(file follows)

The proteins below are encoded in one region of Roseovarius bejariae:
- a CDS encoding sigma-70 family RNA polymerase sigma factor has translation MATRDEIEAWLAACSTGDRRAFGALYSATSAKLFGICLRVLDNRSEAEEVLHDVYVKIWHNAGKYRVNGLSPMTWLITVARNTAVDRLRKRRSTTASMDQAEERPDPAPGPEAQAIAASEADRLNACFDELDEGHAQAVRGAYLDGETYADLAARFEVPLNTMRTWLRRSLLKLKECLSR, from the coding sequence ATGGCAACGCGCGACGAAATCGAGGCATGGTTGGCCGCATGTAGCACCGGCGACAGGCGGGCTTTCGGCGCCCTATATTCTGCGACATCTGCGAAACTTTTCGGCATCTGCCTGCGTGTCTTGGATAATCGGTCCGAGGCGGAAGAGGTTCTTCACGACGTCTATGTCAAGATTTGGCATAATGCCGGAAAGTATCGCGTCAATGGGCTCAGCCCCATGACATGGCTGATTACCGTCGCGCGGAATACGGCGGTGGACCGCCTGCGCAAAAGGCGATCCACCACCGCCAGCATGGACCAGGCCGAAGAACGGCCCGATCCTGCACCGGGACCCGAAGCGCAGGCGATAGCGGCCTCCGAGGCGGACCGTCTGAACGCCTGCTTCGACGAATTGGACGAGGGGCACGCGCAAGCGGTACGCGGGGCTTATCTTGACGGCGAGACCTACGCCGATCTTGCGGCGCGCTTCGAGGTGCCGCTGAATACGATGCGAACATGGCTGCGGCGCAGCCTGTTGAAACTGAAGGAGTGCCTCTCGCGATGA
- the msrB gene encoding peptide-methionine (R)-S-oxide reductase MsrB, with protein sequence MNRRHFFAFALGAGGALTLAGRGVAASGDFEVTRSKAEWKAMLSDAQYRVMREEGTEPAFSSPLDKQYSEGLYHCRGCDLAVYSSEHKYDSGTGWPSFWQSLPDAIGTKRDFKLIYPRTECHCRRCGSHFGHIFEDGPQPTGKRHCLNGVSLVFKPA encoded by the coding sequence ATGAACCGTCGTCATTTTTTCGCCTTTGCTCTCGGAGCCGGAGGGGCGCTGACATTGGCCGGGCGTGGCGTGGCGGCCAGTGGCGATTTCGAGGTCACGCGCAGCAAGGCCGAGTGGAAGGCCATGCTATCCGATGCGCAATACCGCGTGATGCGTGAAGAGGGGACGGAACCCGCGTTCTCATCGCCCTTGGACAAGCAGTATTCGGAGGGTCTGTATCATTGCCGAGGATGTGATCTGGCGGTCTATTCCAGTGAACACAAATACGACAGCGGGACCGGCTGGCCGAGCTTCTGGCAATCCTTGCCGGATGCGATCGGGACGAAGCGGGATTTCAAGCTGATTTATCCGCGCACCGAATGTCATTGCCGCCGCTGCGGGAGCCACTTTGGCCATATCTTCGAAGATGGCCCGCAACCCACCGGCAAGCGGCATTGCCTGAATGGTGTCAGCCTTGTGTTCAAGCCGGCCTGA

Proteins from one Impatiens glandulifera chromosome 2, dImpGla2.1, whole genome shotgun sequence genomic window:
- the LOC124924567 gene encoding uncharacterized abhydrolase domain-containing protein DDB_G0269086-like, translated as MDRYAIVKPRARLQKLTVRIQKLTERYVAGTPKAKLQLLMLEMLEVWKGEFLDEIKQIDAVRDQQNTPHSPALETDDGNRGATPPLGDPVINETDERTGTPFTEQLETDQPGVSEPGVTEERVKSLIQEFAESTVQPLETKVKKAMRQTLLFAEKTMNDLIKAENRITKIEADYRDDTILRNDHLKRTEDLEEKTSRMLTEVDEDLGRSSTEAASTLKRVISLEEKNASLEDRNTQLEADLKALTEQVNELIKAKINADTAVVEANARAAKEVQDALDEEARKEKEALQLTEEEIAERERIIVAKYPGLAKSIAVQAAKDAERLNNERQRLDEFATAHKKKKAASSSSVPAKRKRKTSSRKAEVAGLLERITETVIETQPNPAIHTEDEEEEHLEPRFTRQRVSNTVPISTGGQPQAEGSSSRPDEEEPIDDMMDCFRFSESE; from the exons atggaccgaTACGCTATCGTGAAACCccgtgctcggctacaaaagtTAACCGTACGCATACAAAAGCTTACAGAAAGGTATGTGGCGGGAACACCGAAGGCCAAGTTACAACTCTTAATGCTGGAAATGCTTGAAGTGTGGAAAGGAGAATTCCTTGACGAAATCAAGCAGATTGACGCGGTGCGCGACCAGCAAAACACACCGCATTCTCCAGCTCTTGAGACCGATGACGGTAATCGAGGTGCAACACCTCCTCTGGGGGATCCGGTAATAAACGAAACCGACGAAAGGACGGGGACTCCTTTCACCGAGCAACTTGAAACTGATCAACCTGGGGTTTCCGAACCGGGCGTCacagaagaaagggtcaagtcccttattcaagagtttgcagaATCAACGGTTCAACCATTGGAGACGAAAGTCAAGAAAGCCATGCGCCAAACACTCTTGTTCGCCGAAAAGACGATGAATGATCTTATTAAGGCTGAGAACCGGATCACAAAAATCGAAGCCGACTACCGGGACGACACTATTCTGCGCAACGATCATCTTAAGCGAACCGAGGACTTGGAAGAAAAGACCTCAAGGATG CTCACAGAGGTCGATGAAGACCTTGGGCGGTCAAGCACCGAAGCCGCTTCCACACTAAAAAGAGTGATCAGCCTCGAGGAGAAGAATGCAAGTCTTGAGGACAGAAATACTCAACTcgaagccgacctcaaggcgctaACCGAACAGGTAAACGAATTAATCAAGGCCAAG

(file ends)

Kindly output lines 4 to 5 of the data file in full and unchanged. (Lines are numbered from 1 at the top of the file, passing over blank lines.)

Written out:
Proteins from one Impatiens glandulifera chromosome 2, dImpGla2.1, whole genome shotgun sequence genomic window:
- the LOC124924567 gene encoding uncharacterized abhydrolase domain-containing protein DDB_G0269086-like, translated as MDRYAIVKPRARLQKLTVRIQKLTERYVAGTPKAKLQLLMLEMLEVWKGEFLDEIKQIDAVRDQQNTPHSPALETDDGNRGATPPLGDPVINETDERTGTPFTEQLETDQPGVSEPGVTEERVKSLIQEFAESTVQPLETKVKKAMRQTLLFAEKTMNDLIKAENRITKIEADYRDDTILRNDHLKRTEDLEEKTSRMLTEVDEDLGRSSTEAASTLKRVISLEEKNASLEDRNTQLEADLKALTEQVNELIKAKINADTAVVEANARAAKEVQDALDEEARKEKEALQLTEEEIAERERIIVAKYPGLAKSIAVQAAKDAERLNNERQRLDEFATAHKKKKAASSSSVPAKRKRKTSSRKAEVAGLLERITETVIETQPNPAIHTEDEEEEHLEPRFTRQRVSNTVPISTGGQPQAEGSSSRPDEEEPIDDMMDCFRFSESE; from the exons atggaccgaTACGCTATCGTGAAACCccgtgctcggctacaaaagtTAACCGTACGCATACAAAAGCTTACAGAAAGGTATGTGGCGGGAACACCGAAGGCCAAGTTACAACTCTTAATGCTGGAAATGCTTGAAGTGTGGAAAGGAGAATTCCTTGACGAAATCAAGCAGATTGACGCGGTGCGCGACCAGCAAAACACACCGCATTCTCCAGCTCTTGAGACCGATGACGGTAATCGAGGTGCAACACCTCCTCTGGGGGATCCGGTAATAAACGAAACCGACGAAAGGACGGGGACTCCTTTCACCGAGCAACTTGAAACTGATCAACCTGGGGTTTCCGAACCGGGCGTCacagaagaaagggtcaagtcccttattcaagagtttgcagaATCAACGGTTCAACCATTGGAGACGAAAGTCAAGAAAGCCATGCGCCAAACACTCTTGTTCGCCGAAAAGACGATGAATGATCTTATTAAGGCTGAGAACCGGATCACAAAAATCGAAGCCGACTACCGGGACGACACTATTCTGCGCAACGATCATCTTAAGCGAACCGAGGACTTGGAAGAAAAGACCTCAAGGATG CTCACAGAGGTCGATGAAGACCTTGGGCGGTCAAGCACCGAAGCCGCTTCCACACTAAAAAGAGTGATCAGCCTCGAGGAGAAGAATGCAAGTCTTGAGGACAGAAATACTCAACTcgaagccgacctcaaggcgctaACCGAACAGGTAAACGAATTAATCAAGGCCAAG